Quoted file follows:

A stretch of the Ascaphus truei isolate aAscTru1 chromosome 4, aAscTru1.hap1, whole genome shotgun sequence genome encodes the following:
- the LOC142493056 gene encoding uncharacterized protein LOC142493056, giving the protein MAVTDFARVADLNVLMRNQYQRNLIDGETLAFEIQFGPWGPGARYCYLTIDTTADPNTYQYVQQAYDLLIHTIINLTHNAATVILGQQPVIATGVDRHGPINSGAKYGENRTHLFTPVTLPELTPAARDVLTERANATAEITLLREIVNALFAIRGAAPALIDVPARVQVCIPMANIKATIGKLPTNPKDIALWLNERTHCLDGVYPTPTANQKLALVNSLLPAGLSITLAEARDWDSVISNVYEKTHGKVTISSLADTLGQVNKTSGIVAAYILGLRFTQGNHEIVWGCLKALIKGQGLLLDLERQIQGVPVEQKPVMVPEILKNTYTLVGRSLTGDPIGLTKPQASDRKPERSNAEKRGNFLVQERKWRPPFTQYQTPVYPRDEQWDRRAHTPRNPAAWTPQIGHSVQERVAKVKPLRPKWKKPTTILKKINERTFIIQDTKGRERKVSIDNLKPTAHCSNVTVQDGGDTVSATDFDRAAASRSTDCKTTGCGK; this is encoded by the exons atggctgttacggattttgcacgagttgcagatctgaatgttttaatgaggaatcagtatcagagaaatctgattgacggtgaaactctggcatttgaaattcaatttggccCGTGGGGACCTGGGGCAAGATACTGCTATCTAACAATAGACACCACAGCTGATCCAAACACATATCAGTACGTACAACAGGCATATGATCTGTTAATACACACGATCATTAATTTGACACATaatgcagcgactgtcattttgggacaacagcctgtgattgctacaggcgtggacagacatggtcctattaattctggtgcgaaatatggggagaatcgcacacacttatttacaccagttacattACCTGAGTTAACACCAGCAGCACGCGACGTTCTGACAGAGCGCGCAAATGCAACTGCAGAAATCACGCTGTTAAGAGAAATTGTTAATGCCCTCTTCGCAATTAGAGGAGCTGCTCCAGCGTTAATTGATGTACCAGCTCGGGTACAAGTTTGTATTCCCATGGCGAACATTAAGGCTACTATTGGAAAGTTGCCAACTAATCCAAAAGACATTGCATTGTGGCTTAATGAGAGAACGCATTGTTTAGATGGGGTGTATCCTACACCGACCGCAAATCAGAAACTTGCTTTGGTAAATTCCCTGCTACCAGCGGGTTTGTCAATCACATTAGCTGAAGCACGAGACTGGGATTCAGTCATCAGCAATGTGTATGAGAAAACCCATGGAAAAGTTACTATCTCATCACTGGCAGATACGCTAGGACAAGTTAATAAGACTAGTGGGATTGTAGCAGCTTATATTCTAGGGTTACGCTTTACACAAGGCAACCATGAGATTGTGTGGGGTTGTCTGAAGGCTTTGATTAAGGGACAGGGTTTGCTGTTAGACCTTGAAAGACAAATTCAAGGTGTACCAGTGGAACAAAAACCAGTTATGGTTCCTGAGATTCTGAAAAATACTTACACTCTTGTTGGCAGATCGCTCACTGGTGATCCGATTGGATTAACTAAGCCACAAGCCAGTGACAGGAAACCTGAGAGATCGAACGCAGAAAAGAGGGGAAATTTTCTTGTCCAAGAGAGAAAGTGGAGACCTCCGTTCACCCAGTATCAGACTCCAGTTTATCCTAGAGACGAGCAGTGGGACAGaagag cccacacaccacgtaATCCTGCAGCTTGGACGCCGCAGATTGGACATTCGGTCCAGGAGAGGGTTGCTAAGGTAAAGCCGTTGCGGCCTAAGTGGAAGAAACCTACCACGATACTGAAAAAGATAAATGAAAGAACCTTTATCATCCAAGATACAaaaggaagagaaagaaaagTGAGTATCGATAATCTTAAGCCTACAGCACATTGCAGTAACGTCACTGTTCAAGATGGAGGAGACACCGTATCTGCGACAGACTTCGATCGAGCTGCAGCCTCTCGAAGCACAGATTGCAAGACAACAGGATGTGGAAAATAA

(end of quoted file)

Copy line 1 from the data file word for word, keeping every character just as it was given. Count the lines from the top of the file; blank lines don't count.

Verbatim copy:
A stretch of the Ascaphus truei isolate aAscTru1 chromosome 4, aAscTru1.hap1, whole genome shotgun sequence genome encodes the following: